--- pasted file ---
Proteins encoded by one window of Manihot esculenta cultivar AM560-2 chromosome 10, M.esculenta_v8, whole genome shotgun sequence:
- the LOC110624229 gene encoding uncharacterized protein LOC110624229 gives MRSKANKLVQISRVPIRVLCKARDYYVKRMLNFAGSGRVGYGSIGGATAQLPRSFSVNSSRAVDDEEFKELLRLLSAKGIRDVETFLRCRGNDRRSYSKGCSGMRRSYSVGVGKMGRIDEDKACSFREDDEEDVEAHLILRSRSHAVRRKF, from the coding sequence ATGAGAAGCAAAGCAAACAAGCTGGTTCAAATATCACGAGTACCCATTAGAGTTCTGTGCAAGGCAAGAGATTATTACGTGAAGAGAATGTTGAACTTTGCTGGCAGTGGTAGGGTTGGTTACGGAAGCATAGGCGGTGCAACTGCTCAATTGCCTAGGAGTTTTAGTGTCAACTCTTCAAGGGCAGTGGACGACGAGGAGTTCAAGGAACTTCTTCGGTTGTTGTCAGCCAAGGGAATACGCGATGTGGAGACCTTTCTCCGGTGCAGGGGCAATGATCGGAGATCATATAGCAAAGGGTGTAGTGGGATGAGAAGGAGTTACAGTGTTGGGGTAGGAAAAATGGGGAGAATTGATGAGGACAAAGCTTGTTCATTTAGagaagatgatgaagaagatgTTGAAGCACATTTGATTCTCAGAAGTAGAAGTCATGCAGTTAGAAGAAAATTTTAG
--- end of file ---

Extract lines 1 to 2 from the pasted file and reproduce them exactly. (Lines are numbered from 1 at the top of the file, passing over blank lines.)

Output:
Proteins encoded by one window of Manihot esculenta cultivar AM560-2 chromosome 10, M.esculenta_v8, whole genome shotgun sequence:
- the LOC110624229 gene encoding uncharacterized protein LOC110624229 gives MRSKANKLVQISRVPIRVLCKARDYYVKRMLNFAGSGRVGYGSIGGATAQLPRSFSVNSSRAVDDEEFKELLRLLSAKGIRDVETFLRCRGNDRRSYSKGCSGMRRSYSVGVGKMGRIDEDKACSFREDDEEDVEAHLILRSRSHAVRRKF, from the coding sequence ATGAGAAGCAAAGCAAACAAGCTGGTTCAAATATCACGAGTACCCATTAGAGTTCTGTGCAAGGCAAGAGATTATTACGTGAAGAGAATGTTGAACTTTGCTGGCAGTGGTAGGGTTGGTTACGGAAGCATAGGCGGTGCAACTGCTCAATTGCCTAGGAGTTTTAGTGTCAACTCTTCAAGGGCAGTGGACGACGAGGAGTTCAAGGAACTTCTTCGGTTGTTGTCAGCCAAGGGAATACGCGATGTGGAGACCTTTCTCCGGTGCAGGGGCAATGATCGGAGATCATATAGCAAAGGGTGTAGTGGGATGAGAAGGAGTTACAGTGTTGGGGTAGGAAAAATGGGGAGAATTGATGAGGACAAAGCTTGTTCATTTAGagaagatgatgaagaagatgTTGAAGCACATTTGATTCTCAGAAGTAGAAGTCATGCAGTTAGAAGAAAATTTTAG